The ability to optimize an embedded system for how much energy it uses can have profound benefits. For example, a deployed IoT device may not require maintainers to visit the site for an additional 6 months or the development team may be able to decrease the size and weight of the battery which could product costs. I’ve recently been experimenting with a new energy monitor and optimizer, the Otii Arc from Qoitech.
The Otii Arc is essentially a light weight, portable, smart power supply. It contains two banana jack plugs that can be used to power an embedded system from 0.5 to 5.0 volts. The Otii Arc can supply the system with up to 250 milliamps of current when powered through USB or up to 2.5 amps if supplied with an external 7.5 – 9.0 volts supply. What makes the Otii Arc interesting is that not only is the output voltage configurable, but it contains several analog and digital sensors that can be used to sample voltage and current at 4 ksps.
First, the main banana jack plugs can be used to measure system supply currents ranging from 1 uA up to 5 amps. This allows a developer to closely monitor their system energy consumption. The 14-pin expansion connector includes a second current sensor that can be used to probe shunt resistors on the board. This could be used to monitor electrical subsystems such as the microcontroller, rf circuits or the power supply circuits. The expansion connector also provides developers with useful features such as a UART transmit and receive lie along with some general-purpose inputs and outputs.
What makes the Otii Arc helpful to developers as an optimization tool is the ability for it to sample these sensors and record the trace data. A developer can control the Otii Arc through the companion Otii software. The Otii software allows a developer to configure the output voltage along with the additional sensing capabilities. An example current trace can be seen in the image below:
One issue that developers often encounter when trying to optimize their batteries is that calculating the average current draw over a specified period can be difficult. The Otii software takes care of this by allowing a developer to highlight regions within the trace and then providing the minimum, maximum and average current over that period. This simple technique can be seen in the image below:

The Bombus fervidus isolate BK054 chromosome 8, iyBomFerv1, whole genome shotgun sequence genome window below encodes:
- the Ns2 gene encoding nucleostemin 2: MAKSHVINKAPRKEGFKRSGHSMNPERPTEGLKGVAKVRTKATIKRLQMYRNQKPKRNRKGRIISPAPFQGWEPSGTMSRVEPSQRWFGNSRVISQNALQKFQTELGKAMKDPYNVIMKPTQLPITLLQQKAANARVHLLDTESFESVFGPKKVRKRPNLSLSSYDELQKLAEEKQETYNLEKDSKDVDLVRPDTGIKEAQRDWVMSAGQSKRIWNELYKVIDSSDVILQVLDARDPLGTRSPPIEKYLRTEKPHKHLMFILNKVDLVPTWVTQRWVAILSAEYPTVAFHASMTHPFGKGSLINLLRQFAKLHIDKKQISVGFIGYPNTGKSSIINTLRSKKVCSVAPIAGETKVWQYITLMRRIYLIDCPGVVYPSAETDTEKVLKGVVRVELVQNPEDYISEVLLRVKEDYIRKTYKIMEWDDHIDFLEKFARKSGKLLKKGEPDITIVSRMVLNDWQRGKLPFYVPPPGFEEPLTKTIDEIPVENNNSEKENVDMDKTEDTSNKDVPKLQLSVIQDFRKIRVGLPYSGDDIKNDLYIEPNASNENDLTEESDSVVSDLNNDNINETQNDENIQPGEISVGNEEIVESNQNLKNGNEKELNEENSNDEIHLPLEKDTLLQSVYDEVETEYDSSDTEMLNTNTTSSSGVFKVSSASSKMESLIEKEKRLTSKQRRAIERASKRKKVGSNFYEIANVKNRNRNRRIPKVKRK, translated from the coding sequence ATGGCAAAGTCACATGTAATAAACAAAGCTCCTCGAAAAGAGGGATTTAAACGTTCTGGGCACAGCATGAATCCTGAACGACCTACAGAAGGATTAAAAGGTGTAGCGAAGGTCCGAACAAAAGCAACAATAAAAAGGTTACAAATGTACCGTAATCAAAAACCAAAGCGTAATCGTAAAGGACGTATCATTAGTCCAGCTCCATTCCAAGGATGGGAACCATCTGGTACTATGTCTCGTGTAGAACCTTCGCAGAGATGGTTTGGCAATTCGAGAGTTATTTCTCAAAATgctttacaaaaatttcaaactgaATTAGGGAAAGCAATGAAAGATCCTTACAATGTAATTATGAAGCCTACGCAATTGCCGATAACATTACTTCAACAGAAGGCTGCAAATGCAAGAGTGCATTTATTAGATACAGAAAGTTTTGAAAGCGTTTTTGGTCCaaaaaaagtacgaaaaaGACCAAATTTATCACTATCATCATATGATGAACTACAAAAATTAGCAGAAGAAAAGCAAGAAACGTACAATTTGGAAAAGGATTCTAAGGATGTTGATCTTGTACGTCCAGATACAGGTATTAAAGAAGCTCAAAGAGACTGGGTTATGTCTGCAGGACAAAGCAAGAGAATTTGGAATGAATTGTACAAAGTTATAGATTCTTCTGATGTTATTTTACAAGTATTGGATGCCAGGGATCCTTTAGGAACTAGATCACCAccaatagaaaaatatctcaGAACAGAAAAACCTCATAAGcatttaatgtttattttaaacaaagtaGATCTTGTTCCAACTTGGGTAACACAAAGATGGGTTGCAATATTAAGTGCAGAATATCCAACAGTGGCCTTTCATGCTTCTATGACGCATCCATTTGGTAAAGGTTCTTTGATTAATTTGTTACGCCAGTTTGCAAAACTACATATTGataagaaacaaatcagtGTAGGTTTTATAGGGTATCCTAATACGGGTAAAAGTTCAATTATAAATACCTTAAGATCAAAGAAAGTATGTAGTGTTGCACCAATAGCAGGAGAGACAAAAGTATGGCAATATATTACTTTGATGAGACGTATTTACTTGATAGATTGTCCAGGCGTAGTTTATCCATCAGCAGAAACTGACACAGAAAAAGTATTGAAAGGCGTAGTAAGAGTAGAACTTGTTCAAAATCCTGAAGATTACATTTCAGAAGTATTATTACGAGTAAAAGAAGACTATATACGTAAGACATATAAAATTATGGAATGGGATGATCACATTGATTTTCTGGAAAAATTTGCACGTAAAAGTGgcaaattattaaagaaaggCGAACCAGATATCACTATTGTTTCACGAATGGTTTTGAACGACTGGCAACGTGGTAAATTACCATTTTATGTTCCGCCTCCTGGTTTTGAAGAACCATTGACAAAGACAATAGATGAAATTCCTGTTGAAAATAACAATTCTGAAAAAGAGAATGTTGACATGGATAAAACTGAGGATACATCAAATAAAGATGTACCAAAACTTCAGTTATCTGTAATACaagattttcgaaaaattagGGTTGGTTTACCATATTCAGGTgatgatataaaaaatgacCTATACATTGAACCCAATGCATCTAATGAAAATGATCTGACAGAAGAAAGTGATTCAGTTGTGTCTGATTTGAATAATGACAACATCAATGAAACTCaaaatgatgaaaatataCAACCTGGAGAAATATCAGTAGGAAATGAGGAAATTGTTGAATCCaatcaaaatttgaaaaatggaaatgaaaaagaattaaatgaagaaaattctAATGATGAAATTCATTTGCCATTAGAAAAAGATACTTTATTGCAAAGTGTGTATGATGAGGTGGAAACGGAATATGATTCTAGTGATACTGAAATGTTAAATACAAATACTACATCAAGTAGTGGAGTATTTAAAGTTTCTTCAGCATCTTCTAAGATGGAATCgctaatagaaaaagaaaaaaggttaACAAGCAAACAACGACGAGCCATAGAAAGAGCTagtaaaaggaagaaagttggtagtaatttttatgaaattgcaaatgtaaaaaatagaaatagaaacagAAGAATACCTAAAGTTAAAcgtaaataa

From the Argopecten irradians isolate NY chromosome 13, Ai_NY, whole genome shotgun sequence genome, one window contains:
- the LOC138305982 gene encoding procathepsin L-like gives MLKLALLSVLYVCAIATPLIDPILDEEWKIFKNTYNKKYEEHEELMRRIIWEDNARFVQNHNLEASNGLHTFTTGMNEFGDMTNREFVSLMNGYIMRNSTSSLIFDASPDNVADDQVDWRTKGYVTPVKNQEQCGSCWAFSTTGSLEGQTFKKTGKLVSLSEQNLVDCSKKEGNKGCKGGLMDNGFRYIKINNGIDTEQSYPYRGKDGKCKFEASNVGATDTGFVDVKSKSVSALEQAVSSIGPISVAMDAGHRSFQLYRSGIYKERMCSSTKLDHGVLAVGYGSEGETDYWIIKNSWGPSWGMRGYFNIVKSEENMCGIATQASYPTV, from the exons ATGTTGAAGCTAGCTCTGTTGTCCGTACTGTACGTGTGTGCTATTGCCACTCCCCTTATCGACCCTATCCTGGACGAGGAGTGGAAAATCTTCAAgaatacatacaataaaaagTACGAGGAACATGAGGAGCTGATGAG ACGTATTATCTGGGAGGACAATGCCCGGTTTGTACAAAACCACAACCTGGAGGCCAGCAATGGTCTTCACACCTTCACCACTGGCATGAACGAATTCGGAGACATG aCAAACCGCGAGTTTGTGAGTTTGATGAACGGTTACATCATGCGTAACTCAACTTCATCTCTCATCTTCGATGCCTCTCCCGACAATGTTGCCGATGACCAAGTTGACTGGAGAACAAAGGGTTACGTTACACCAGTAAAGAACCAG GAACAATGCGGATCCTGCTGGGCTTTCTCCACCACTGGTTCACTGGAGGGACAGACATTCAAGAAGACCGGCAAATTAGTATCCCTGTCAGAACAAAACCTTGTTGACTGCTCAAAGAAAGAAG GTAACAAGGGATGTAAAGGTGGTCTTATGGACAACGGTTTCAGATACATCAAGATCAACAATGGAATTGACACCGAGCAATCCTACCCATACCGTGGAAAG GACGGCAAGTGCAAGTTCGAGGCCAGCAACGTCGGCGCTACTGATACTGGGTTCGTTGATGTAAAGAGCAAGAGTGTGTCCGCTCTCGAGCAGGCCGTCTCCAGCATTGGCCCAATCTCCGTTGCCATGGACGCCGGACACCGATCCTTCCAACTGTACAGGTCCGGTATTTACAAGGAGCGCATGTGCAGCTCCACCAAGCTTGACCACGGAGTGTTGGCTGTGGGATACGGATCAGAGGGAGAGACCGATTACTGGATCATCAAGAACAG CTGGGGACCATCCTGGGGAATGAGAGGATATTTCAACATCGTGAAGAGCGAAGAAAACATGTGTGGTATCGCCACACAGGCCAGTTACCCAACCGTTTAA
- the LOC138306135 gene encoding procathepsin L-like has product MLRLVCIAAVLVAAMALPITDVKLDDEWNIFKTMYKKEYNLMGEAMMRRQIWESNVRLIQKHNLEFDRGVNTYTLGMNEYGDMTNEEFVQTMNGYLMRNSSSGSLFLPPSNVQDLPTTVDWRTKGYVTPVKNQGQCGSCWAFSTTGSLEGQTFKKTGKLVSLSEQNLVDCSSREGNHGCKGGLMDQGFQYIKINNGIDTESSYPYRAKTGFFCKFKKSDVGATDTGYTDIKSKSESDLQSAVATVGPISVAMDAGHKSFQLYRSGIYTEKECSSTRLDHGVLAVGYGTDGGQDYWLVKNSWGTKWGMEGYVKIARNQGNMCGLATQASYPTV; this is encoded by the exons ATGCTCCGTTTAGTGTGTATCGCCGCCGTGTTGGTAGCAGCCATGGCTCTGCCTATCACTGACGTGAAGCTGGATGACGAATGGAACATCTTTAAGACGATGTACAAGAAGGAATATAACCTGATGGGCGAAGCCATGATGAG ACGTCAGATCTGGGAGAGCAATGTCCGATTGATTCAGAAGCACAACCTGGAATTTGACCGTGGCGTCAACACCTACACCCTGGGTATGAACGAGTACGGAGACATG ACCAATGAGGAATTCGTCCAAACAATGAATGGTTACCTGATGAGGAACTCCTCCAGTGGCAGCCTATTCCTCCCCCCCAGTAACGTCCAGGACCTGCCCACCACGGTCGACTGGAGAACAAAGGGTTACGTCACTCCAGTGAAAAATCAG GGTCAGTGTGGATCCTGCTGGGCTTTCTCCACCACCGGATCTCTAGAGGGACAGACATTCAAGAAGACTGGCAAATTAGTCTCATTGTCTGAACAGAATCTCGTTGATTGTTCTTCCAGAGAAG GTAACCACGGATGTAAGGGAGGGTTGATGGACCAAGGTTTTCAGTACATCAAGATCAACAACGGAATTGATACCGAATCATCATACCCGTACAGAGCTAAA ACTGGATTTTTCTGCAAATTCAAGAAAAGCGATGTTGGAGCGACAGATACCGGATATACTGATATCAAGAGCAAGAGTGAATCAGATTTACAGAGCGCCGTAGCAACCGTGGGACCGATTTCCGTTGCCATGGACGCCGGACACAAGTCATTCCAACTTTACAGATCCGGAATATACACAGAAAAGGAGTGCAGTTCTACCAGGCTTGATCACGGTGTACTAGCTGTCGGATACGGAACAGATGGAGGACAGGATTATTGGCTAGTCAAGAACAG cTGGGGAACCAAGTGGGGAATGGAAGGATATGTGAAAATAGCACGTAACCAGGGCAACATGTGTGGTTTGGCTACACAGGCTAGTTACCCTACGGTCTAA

One might wonder how to synchronize the current measurements with what is happening on the system. It’s possible that different states could have similar current consumption or there could be inefficient states and without some way to know what is causing the current spike, a developer can’t optimize their system. The expansion connectors UART receive pin can be connected to the embedded system’s UART transmit and the software can transmit a string log on the state of the system. This information will that be captured with the trace and allow a developer to correlate the energy consumption with the system behavior.
So far, the Otii Arc has turned out to be a very useful and interesting tool to add to my energy optimization toolkit. The fact that it can be powered over USB, is light and very portable makes it easy to travel with and super simple to setup. The Otii software is also easy to use, intuitive and has a nice design. The only oddity that I encountered was that the GPIO pins are only controllable through a scripting package that can be used to automate the Otii Arc’s behavior. The scripting software package is an add-on which has a yearly subscription charge. When I inquired about the capability, they responded that the GPIO control would be available in future Otii software updates. In all honesty, I think the GPIO and scripting is a nice to have feature but not a must have feature for most developers looking to optimize their embedded system.